• The BA.5 plateau-surge is driving up positivity counts and cases statewide. Per The Sacramento Bee: “The California Department of Public Health on Tuesday evening reported the statewide test positivity rate at 15%, up from 13.2% the previous week. The rate is the largest the state has seen since January, and has increased tenfold since early April as new, more transmissible variants grow. Case rates are trending upward as well, with the state reporting 39.9 new cases per 100,000 people, up 15.6% from last week. Case rates, however, are a less reliable metric, as testing volumes remain in free fall. Testing is down 45% since the beginning of June, as more residents opt to use at-home rapid tests or forego testing altogether.”
• Is the U.S. currently in a recession? The Poynter Institute reports that we probably are … but then again: “(A recent Federal Reserve Bank of Atlanta) estimate would mean the U.S. economy has experienced two successive quarters of a negative gross domestic product, which is the (usual) definition of a recession. … But when the new unemployment figures come out on Friday, we will see once again that the jobs report is pretty healthy. And despite high oil prices and supply chain problems, the industrial and service industry sectors say they are still kicking. The Bloomberg Misery Index gives us a picture of how people are feeling, and the charts say people ‘feel’ like they are experiencing a recession, despite what some economists see in the data.” So, is that clear? No? I didn’t think so.
• College of the Desert is yet again the victim of another serious technical disruption. News Channel 3 says: “College of the Desert has confirmed … it is working to mitigate the impacts of what administrators describe as a ‘computer network disruption,’ according to public information officer Nicholas Robles. A federal investigation is now under way. COD administrators say they contacted the FBI as soon as they found out something was wrong on July 5. … As of Wednesday, COD was working to restore any of the staff and student email accounts, phone lines, and school servers that were still not operating. … In 2020, the COD website fell victim to a malware attack, wiping out access to online services and email. News Channel 3’s Jennifer Franco asked school officials if the outage was a malicious attack too, but the college would not comment on that question, and said the FBI investigation is still under way.”
• Remember how Wet ‘n’ Wild, the Palm Springs water park on Gene Autry Trail, closed several years ago, apparently to be converted into a Surf Park? Well, the Palm Springs Post reports that those efforts may have “crested.” A quote: “Developers of the project—Pono Partners LLC–purchased the 21-acre site of the former Wet ‘n’ Wild (previously Knott’s Soak City) off South Gene Autry Trail in January 2019, intending to open Palm Springs Surf Club (PSSC) in 2020. Approvals for a $50 million renovation–designed to create a high-end surf park catering to professional and amateur surfers alike–soon followed at City Hall. … Years after the project was approved, area residents and visitors … wonder exactly when they might be able to cool off at the water park again, but fear it might be never. Flinn Fagg, deputy city manager for the city who most recently served as director of Planning Services, said he last spoke with the developers in April. They told him they were planning to open the first phase of renovations sometime later this summer. But while signs of past construction activity are visible at the site, those who work and live nearby said there has been no indication that deadline will be met.”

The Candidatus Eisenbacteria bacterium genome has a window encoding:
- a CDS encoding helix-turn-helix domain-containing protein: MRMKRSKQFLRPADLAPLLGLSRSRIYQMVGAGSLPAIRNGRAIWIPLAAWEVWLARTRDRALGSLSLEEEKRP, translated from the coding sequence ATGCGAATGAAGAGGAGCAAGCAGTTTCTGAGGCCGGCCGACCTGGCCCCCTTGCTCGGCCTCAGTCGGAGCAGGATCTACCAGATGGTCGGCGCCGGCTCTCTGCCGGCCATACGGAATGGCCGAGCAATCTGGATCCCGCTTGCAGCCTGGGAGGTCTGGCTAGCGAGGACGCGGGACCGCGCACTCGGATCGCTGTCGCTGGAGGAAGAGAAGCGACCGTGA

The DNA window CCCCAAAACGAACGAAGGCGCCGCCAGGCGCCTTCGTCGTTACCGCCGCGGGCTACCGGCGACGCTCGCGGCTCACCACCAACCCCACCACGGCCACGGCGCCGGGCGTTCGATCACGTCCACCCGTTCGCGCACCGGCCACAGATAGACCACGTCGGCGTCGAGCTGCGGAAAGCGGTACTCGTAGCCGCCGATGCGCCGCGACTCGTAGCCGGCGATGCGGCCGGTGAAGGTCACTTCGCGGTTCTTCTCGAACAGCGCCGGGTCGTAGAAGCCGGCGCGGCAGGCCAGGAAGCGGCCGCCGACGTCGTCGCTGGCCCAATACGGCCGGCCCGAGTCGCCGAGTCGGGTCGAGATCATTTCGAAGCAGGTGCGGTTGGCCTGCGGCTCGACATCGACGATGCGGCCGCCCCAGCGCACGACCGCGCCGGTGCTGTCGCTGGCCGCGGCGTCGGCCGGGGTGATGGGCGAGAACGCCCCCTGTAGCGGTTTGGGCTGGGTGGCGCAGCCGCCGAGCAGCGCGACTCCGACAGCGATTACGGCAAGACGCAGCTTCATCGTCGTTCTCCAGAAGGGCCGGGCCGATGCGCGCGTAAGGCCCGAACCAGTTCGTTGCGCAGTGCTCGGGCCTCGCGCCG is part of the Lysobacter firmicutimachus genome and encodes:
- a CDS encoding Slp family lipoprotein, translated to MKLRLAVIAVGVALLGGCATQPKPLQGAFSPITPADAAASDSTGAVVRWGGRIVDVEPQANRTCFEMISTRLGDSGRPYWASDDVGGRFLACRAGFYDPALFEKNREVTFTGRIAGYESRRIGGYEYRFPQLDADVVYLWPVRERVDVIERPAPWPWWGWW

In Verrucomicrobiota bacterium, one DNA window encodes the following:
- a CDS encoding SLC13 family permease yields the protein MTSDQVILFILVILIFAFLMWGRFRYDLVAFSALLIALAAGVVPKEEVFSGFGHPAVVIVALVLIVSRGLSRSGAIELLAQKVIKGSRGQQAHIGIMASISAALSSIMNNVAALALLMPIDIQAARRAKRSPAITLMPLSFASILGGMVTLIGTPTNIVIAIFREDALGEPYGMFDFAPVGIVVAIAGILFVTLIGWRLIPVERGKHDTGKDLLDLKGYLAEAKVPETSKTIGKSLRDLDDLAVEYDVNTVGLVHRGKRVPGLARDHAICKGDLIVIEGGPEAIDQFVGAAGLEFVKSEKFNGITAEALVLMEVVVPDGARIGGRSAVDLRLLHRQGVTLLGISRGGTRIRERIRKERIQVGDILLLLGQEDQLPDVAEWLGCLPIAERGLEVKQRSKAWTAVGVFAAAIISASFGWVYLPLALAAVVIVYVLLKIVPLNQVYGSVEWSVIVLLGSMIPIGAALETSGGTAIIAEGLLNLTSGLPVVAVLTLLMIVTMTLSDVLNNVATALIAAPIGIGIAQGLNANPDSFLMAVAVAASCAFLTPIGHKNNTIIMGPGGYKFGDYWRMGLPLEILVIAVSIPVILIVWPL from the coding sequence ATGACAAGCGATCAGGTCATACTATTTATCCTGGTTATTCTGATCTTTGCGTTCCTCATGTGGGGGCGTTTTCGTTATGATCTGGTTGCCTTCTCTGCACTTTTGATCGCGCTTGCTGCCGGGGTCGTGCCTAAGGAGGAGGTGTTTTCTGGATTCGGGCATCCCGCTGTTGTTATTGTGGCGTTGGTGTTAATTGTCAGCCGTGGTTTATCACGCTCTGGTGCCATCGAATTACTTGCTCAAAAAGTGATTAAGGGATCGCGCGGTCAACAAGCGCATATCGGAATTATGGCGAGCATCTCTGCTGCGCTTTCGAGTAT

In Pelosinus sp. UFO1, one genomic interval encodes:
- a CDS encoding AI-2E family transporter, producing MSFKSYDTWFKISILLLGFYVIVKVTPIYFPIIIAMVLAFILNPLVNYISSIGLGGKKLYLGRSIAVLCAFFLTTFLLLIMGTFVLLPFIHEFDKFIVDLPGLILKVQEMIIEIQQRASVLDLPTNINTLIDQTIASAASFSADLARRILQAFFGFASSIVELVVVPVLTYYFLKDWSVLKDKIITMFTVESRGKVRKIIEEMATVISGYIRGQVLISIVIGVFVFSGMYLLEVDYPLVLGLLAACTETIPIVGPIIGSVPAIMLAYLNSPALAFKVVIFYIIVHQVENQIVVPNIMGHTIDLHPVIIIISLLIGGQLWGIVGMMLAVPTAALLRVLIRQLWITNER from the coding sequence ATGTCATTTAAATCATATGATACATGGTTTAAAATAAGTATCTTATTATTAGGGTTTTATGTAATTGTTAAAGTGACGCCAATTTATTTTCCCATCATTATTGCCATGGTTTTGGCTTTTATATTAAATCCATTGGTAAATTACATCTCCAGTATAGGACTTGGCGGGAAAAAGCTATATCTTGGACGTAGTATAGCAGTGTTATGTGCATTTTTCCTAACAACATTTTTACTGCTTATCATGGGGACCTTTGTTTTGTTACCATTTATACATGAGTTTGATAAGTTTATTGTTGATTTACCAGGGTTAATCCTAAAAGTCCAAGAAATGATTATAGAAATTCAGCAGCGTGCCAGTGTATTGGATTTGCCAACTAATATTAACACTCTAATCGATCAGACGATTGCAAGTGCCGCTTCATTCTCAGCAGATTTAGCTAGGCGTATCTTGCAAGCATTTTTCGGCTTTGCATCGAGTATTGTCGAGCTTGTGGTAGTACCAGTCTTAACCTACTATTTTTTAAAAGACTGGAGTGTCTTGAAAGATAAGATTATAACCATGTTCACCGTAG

• And finally … Amazon is one step closer to being a big conglomerate monopoly a la the film WALL-E. CNBC says: “Amazon on Wednesday agreed to take a stake in Grubhub as part of a deal that will also give members of its Prime subscription program a one-year membership to the food delivery service. The partnership gives Amazon the option to take a 2% stake in Grubhub, the U.S. subsidiary of Just Eat Takeaway.com, the European food giant said. Amazon will be able to increase its total stake to 15% of Grubhub depending on certain performance factors, such as the number of new customers added.”